The luncheon is open to all guests. The cost is $20 and Willard will discuss the basketball team’s prospects and Seton Hall’s 2014-2015 new team members.

Willard was named head coach of the Seton Hall men’s basketball program on March 29, 2010. He became the 19th head coach in Seton Hall history joining the Pirates after three years leading the Iona College men’s basketball program.    In 2013-14, Willard ushered the Pirates into a new era in the Big East Conference in a year that was filled with milestones. Fuquan Edwin, a four-year-player under Willard, rose to first on the program’s all-time steals list and became the second Seton Hall player to take home the Big East Defensive Player of the Year Award and the first since Jerry Walker in 1992-93.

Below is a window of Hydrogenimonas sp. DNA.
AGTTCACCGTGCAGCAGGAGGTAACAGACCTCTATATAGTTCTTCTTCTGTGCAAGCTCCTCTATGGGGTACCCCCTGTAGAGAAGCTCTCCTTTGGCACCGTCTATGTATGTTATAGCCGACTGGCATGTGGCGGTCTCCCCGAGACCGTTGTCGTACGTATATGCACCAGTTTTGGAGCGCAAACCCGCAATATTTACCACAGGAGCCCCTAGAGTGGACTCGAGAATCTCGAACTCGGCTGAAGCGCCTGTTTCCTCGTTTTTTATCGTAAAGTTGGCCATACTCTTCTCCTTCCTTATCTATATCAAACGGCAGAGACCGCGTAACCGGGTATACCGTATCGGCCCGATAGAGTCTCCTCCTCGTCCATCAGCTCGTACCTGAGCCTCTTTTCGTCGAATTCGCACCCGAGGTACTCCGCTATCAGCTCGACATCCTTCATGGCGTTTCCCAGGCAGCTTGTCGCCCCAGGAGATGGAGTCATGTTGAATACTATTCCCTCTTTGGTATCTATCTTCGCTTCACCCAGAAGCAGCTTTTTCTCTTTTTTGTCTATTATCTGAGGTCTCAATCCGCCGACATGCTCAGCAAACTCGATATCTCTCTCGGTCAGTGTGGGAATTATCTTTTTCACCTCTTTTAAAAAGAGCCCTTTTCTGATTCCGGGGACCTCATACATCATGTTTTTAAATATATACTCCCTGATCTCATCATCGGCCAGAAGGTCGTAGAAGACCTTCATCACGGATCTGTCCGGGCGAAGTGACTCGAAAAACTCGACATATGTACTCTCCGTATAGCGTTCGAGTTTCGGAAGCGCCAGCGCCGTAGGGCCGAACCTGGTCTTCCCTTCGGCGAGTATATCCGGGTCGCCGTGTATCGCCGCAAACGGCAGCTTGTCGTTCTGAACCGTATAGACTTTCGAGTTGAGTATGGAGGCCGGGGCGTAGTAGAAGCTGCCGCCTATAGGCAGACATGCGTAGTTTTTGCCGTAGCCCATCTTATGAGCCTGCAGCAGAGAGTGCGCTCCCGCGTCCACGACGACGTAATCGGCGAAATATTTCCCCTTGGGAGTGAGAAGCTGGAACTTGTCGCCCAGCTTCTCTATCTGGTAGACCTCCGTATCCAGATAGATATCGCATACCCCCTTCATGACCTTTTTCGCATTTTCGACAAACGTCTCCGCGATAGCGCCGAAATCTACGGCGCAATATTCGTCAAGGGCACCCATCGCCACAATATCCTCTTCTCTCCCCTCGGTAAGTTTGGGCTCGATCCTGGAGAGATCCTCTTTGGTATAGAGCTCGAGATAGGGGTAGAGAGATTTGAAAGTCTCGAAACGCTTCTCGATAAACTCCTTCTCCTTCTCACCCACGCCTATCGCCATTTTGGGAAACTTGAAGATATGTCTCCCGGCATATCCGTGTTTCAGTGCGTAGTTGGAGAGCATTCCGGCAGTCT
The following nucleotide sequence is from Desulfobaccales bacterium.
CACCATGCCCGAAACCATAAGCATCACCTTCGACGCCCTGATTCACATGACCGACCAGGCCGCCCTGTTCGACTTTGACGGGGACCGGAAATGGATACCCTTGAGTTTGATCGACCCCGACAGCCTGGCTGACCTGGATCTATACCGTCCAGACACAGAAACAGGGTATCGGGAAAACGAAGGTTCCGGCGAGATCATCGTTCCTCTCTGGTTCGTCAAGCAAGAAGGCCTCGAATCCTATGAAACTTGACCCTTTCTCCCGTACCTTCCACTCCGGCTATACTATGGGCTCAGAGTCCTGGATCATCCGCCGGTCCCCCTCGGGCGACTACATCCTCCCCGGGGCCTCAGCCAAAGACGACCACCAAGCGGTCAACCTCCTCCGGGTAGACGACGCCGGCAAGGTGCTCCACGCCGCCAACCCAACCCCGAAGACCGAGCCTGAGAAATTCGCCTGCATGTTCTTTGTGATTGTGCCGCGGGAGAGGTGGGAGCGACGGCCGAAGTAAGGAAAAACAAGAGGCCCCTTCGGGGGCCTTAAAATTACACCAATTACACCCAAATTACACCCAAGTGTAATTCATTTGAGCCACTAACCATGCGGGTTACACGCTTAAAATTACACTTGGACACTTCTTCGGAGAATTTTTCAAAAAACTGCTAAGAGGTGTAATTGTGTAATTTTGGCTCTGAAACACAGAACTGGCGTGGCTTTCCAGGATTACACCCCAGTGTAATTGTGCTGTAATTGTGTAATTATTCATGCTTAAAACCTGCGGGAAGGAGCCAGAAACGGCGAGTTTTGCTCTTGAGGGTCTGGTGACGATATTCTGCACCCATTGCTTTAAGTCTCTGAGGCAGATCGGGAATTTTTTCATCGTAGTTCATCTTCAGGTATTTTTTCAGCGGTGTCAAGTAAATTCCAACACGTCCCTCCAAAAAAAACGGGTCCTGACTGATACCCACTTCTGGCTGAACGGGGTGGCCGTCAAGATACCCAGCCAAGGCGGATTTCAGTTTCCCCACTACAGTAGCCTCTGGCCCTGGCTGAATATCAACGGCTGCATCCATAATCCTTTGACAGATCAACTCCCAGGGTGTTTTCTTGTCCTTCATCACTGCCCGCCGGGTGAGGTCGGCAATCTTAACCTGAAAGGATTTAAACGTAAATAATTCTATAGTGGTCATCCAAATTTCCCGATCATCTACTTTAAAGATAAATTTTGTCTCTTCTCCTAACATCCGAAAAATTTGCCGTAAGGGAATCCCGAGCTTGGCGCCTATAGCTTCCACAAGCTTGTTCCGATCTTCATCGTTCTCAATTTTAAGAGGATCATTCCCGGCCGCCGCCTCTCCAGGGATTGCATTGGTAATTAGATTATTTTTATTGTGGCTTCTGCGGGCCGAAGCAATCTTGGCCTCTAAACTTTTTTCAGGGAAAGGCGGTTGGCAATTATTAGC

Edwin was also named a Second Team All-Big East performer, while Jaren Sina added all-conference honors of his own, becoming the first Pirate selected to the All-Big East Rookie Team since 2007-08.

On the court, Willard guided The Hall to its first Big East Tournament semifinal appearance since 2001. Along the way, he orchestrated the program’s first victory over a nationally ranked opponent in the top-3 of the

Associated Press Poll, upending #3 Villanova in the quarterfinals on March 13.
Willard also mentored The Hall’s first Big East All-Tournament Team selection in over a decade with Eugene Teague receiving the prestigious accolade. ·

During the regular-season, Willard tallied the 100th victory of his head coaching career with a win over NJIT on December 10, 2013 and guided The Hall to season sweeps over Xavier and Georgetown. It was the Pirates’ first sweep of the Hoyas since the